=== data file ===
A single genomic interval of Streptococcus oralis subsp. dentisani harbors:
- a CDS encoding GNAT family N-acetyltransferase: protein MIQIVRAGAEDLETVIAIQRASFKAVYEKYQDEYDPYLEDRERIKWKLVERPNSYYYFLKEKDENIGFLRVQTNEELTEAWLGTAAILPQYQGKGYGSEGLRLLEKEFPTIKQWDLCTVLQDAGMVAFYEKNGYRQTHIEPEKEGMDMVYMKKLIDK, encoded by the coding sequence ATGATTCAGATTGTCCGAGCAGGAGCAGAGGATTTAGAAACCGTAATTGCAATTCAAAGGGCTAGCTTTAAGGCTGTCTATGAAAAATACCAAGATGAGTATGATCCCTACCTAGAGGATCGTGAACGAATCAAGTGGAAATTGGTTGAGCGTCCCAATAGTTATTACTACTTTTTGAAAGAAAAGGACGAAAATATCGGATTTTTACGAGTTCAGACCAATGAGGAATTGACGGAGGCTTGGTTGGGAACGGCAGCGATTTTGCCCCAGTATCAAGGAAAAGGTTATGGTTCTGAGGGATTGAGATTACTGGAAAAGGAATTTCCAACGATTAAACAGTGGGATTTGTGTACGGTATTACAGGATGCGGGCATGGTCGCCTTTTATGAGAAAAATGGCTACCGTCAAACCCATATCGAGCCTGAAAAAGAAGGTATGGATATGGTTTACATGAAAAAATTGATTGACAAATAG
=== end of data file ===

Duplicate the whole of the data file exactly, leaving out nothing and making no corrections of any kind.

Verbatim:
A single genomic interval of Streptococcus oralis subsp. dentisani harbors:
- a CDS encoding GNAT family N-acetyltransferase: protein MIQIVRAGAEDLETVIAIQRASFKAVYEKYQDEYDPYLEDRERIKWKLVERPNSYYYFLKEKDENIGFLRVQTNEELTEAWLGTAAILPQYQGKGYGSEGLRLLEKEFPTIKQWDLCTVLQDAGMVAFYEKNGYRQTHIEPEKEGMDMVYMKKLIDK, encoded by the coding sequence ATGATTCAGATTGTCCGAGCAGGAGCAGAGGATTTAGAAACCGTAATTGCAATTCAAAGGGCTAGCTTTAAGGCTGTCTATGAAAAATACCAAGATGAGTATGATCCCTACCTAGAGGATCGTGAACGAATCAAGTGGAAATTGGTTGAGCGTCCCAATAGTTATTACTACTTTTTGAAAGAAAAGGACGAAAATATCGGATTTTTACGAGTTCAGACCAATGAGGAATTGACGGAGGCTTGGTTGGGAACGGCAGCGATTTTGCCCCAGTATCAAGGAAAAGGTTATGGTTCTGAGGGATTGAGATTACTGGAAAAGGAATTTCCAACGATTAAACAGTGGGATTTGTGTACGGTATTACAGGATGCGGGCATGGTCGCCTTTTATGAGAAAAATGGCTACCGTCAAACCCATATCGAGCCTGAAAAAGAAGGTATGGATATGGTTTACATGAAAAAATTGATTGACAAATAG